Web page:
The courtyard of "Doo-Jip" in Buam-Dong makes the house have easy access to natural lighting and ventilation. It also connects the interior and exterior of the house, and makes the interior space less monotonous. For instance, we created a water garden in the courtyard where families can relax. In the middle of the courtyard, there is a water garden filled with broken stones, which turns into a stone garden without water in winter. We hoped that the sky could come inside the house through this rectangular water garden by casting its reflection on its surface. We also wanted to preserve the 40-year-old apricot tree that was on the edge of the garden out of respect for the memory of the land. During the construction of the house, it was difficult to work at the small building site while trying to preserve the large tree. We kept worrying about the fate of the tree as it could have died after being transplanted in the hot summer. But finally, it became the symbol of this house and greets you when you enter the front door.

 

On the second floor, where the son and his wife lived, a wide terrace and roof garden were created in the front with an excellent view and natural lighting. It compensates for the lack of garden on the ground. This space is the most popular place for visitors because they can see the cityscape of Seoul and mountain scenery connecting from three sides.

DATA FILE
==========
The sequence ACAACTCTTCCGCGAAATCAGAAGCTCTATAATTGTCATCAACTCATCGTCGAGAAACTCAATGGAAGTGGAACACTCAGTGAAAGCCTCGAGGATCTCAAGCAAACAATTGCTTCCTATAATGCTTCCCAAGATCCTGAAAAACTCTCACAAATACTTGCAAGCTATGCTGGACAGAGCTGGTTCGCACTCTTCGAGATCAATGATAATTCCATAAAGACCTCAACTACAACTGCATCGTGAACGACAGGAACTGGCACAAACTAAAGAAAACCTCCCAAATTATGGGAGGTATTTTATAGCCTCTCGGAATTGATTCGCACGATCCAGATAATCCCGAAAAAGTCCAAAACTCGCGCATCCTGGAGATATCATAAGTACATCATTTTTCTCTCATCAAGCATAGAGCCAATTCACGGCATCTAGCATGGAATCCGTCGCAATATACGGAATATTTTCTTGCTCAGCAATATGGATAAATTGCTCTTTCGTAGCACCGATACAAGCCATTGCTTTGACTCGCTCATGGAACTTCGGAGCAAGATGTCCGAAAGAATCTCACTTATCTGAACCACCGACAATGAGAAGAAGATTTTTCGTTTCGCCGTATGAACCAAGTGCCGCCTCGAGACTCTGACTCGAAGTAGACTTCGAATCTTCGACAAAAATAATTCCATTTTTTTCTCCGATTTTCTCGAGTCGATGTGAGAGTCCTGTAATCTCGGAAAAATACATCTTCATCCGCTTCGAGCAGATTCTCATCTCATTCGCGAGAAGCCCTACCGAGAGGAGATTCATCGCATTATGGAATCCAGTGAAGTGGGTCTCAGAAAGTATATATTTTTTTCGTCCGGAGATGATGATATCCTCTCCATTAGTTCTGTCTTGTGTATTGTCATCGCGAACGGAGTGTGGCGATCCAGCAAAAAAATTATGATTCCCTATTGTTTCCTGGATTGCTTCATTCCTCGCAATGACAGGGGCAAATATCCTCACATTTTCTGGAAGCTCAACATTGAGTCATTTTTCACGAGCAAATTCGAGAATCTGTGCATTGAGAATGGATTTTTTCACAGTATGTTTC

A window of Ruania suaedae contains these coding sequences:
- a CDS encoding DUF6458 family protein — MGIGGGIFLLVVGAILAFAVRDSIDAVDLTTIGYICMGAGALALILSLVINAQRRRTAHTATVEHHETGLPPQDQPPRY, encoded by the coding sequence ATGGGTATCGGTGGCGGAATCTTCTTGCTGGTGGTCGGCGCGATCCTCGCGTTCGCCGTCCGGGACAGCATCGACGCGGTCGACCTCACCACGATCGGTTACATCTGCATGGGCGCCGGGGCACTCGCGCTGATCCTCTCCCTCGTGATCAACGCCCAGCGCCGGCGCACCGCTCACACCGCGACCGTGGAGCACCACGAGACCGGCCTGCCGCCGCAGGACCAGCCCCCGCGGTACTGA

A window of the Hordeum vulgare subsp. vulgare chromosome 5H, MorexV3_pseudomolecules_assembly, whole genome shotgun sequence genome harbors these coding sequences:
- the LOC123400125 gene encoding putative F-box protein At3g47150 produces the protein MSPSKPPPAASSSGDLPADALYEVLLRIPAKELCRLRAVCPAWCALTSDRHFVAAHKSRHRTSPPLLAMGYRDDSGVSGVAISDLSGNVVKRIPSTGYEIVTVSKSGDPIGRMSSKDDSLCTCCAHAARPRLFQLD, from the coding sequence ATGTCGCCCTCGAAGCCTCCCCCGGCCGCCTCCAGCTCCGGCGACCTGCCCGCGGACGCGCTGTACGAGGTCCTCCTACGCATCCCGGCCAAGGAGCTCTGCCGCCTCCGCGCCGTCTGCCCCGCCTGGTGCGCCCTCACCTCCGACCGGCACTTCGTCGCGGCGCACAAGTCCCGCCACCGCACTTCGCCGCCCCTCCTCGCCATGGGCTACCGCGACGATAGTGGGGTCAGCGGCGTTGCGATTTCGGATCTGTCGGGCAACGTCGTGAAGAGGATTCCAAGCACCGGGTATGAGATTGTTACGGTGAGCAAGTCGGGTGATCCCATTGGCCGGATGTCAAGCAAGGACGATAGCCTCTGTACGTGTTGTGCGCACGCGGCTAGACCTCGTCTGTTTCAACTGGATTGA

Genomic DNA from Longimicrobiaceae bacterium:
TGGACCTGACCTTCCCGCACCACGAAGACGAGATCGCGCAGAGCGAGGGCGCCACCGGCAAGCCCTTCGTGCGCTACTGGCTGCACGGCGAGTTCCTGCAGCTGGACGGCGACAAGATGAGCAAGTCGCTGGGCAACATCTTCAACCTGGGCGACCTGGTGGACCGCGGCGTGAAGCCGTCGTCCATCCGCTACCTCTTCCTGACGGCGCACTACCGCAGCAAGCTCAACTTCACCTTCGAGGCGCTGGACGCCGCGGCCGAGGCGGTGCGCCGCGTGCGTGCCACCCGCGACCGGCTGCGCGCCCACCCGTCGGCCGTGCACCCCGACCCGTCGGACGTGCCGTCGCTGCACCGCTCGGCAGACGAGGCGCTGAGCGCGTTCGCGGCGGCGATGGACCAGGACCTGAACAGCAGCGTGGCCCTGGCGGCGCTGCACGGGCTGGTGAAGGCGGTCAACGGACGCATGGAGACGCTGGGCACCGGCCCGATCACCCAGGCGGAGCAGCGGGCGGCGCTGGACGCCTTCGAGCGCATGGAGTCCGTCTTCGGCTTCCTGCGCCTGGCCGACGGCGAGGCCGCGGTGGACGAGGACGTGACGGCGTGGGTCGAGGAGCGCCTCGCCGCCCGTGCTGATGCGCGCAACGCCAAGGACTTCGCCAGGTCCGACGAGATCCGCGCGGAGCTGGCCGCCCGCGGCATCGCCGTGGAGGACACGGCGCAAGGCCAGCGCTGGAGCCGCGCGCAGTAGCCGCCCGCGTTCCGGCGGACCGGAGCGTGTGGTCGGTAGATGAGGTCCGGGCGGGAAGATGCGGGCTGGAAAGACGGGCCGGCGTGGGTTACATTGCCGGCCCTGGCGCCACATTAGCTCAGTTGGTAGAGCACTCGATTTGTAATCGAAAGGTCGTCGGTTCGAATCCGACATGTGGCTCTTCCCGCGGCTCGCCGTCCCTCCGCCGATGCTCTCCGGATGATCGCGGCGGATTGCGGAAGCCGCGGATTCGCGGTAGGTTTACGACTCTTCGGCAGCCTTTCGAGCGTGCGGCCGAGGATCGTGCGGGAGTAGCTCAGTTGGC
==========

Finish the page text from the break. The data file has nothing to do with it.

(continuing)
The second floor terrace, which is also a deep eave of the first floor, blocks the sight lines between each household that may compromise privacy. With Cyperacea plants filling the front side of the terrace, we can feel the pleasing breeze of a nice windy day. While the terrace provides the families with a wonderful view, the skylight brings warm light into each room. There are several skylights in the "Doo Jip." They bring sunlight from the south, a design complementing the main direction of the house, which is facing east. The skylights are sloped to match the shape of the roof. They block direct sunlight in summer, while bringing warm natural light in winter. One of the best ways to enjoy this house is to observe these variations of sunlight throughout the seasons.

 

It has never been an easy task to blend the lifestyle of two families into one shared house. The poor construction environment of Buam-Dong provided valuable experience for us. While developing our house design, we were able to get a realistic perspective on old town housing renovation projects. Anyone can understand why a 6 meter-wide road is required when they try to pour concrete on a 4 meter-wide dead end road. Still, it is always interesting and meaningful to revitalize old and run-down places.

 

Material Used :
1. Eagon window - window
2. Shinmyeong flooring - wood flooring
3. Benjamin Moore paints - paints
4. Artpage - kitchen furniture
5. Jung - switch
6. American Standard - toilet
7. Crestial - water faucets
8. Saturn Bath - bathtub

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Project Credits